Wednesday, June 17, 2009

Moonbows over Yellowstone

Lost in My Own Backyard by Tim Cahill, a deliciously short and often humorous book about hiking the backcountry in Yellowstone National Park, only took me a couple of days to read. (And by couple, I mean two. I am always getting asked at the fish counter if I would like two after I say "a couple". I guess they have to make sure. Anyway, end of digression.) Since hiking off trail in Yellowstone means no emergency services & the risk of encounters with grizzly bears, statistically this is something you're probably never going to do. Which is why you should read Cahill's book, because it sounds like the experience of a lifetime.

The photographer who went with Cahill on his trip, Tom Murphy, gave us a taste of some of the things that Cahill describes in Lost in My Own Backyard: moonbows, hoodoos (strangely shaped pillars) and the River of Reliable Rainbows.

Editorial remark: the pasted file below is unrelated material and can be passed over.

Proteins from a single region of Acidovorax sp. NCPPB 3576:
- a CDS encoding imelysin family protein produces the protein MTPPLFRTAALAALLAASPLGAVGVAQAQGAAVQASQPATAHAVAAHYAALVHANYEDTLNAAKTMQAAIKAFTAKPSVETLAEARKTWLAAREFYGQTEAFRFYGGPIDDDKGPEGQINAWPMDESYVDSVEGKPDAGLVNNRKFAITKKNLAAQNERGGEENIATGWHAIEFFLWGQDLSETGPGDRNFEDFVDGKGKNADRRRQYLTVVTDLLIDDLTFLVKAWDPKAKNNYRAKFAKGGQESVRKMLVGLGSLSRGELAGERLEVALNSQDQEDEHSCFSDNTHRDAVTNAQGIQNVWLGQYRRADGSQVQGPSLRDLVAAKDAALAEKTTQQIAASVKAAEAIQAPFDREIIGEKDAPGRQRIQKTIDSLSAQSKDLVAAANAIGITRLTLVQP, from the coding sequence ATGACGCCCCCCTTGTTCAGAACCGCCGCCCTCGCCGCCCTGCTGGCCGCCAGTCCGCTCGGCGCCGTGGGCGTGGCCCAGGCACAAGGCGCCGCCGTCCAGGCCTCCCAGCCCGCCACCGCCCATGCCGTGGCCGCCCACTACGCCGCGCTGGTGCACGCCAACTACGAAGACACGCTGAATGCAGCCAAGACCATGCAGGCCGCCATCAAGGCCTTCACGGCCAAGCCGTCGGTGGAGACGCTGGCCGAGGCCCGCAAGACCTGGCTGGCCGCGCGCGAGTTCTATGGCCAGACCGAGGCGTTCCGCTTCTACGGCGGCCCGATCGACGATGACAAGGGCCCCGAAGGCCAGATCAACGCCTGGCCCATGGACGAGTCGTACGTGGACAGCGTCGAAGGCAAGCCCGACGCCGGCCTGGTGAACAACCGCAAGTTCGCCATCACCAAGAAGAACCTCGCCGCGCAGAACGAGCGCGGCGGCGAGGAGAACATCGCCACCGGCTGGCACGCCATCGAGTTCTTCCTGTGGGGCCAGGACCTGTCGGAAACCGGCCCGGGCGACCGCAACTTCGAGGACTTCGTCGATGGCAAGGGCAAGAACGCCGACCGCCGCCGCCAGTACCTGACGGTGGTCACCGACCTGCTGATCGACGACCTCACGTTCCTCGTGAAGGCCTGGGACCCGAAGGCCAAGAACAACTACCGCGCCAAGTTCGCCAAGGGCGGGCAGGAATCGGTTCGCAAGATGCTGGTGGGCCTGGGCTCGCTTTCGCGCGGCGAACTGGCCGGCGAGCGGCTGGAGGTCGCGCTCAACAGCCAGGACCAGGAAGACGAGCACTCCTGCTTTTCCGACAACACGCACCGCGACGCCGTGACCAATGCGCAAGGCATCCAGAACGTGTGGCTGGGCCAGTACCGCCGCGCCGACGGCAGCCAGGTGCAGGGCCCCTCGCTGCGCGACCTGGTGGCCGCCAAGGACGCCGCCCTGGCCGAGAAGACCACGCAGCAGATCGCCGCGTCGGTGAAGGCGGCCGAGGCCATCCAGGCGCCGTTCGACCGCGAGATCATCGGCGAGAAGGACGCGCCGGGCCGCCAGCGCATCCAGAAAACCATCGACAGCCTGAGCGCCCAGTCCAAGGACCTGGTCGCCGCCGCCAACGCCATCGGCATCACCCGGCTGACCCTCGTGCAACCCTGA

Moonbow over Duanda Falls by Tom Murphy

Now I'm obsessed with the idea of seeing a moonbow of my own. Google Image Search has a lot of photos, which is the next best thing.

Monday, June 15, 2009

Summer Reading

School isn't even out yet, but the summer reading list has arrived for the Berkeley Heights public schools. Here are some I enjoyed/would like to read:

Funny in Farsi by Firzoozeh Dumas
Elsewhere by Gabrielle Zevin
13 Little Blue Envelopes by Maureen Johnson
Into Thin Air by Jon Krakauer
The Curious Incident of the Dog in the Night-Time by Mark Haddon

Some GL students will be lucky enough to continue to get these assignments right up through college (but by then they are called "common reading programs"). If you'd like to find your alma mater's summer read on a more comprehensive list, click here.

Appalachian State & Ohio State: Three Cups of Tea - Greg Mortenson and David Oliver Relin
Duke: The Brief Wondrous Life of Oscar Wao - Junot Diaz
Texas Tech: The Absolutely True Diary of a Part-Time Indian - Sherman Alexie
University of North Carolina: A Home on the Field - Paul Cuadros
University of Washington: Dreams From My Father - Barack Obama

Friday, June 12, 2009

More Paperback Fun